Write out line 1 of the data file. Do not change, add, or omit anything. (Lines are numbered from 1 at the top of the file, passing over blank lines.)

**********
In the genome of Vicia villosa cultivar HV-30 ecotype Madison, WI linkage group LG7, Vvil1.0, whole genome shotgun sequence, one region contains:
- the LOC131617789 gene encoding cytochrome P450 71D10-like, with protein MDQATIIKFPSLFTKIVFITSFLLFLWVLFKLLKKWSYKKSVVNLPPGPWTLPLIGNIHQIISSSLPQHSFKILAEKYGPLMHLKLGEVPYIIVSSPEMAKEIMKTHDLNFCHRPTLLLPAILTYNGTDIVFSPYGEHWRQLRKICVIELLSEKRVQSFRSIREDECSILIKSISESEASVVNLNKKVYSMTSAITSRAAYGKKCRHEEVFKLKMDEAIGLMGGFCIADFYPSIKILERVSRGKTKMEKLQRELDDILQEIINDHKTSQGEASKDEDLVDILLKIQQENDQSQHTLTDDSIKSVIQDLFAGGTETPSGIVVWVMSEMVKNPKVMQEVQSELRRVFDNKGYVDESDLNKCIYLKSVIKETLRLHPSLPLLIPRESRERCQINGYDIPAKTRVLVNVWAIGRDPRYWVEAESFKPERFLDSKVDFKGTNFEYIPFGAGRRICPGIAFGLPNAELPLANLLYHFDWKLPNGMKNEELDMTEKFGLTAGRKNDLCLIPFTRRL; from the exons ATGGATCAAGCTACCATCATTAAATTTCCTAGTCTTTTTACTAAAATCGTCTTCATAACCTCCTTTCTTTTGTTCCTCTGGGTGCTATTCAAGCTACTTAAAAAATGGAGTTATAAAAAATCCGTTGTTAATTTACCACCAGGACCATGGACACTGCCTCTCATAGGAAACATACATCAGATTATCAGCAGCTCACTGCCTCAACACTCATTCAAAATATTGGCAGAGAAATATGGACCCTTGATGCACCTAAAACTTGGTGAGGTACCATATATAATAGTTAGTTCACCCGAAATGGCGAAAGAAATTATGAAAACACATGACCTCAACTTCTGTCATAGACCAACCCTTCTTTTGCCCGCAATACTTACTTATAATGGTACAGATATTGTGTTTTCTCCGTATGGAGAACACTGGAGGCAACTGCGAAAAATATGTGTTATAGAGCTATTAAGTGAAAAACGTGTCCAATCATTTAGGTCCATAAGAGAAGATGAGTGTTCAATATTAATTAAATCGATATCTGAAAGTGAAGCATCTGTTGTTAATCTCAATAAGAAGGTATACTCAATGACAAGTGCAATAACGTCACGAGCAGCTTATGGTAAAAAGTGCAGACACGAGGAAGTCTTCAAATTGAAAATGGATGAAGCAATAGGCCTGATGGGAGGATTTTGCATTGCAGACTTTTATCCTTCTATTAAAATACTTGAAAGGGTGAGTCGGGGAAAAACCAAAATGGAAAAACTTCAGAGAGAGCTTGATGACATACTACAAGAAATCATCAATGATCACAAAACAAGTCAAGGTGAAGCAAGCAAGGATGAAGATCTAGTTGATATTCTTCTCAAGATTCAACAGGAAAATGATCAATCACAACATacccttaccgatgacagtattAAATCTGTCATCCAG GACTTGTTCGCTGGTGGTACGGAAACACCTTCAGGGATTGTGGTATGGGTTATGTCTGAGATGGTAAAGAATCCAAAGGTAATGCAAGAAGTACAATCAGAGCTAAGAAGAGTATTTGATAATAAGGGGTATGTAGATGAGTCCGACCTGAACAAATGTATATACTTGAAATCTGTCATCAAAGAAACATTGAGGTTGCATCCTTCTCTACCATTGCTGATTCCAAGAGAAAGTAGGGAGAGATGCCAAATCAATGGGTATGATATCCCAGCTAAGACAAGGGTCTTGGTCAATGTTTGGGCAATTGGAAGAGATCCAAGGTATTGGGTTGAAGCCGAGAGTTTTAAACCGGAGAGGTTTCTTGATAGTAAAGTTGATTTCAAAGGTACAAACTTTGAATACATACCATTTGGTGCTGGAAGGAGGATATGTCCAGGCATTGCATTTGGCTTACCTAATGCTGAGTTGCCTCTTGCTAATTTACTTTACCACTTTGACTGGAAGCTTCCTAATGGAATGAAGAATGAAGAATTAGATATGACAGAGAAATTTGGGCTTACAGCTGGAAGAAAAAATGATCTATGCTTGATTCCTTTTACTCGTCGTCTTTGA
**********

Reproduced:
In the genome of Vicia villosa cultivar HV-30 ecotype Madison, WI linkage group LG7, Vvil1.0, whole genome shotgun sequence, one region contains: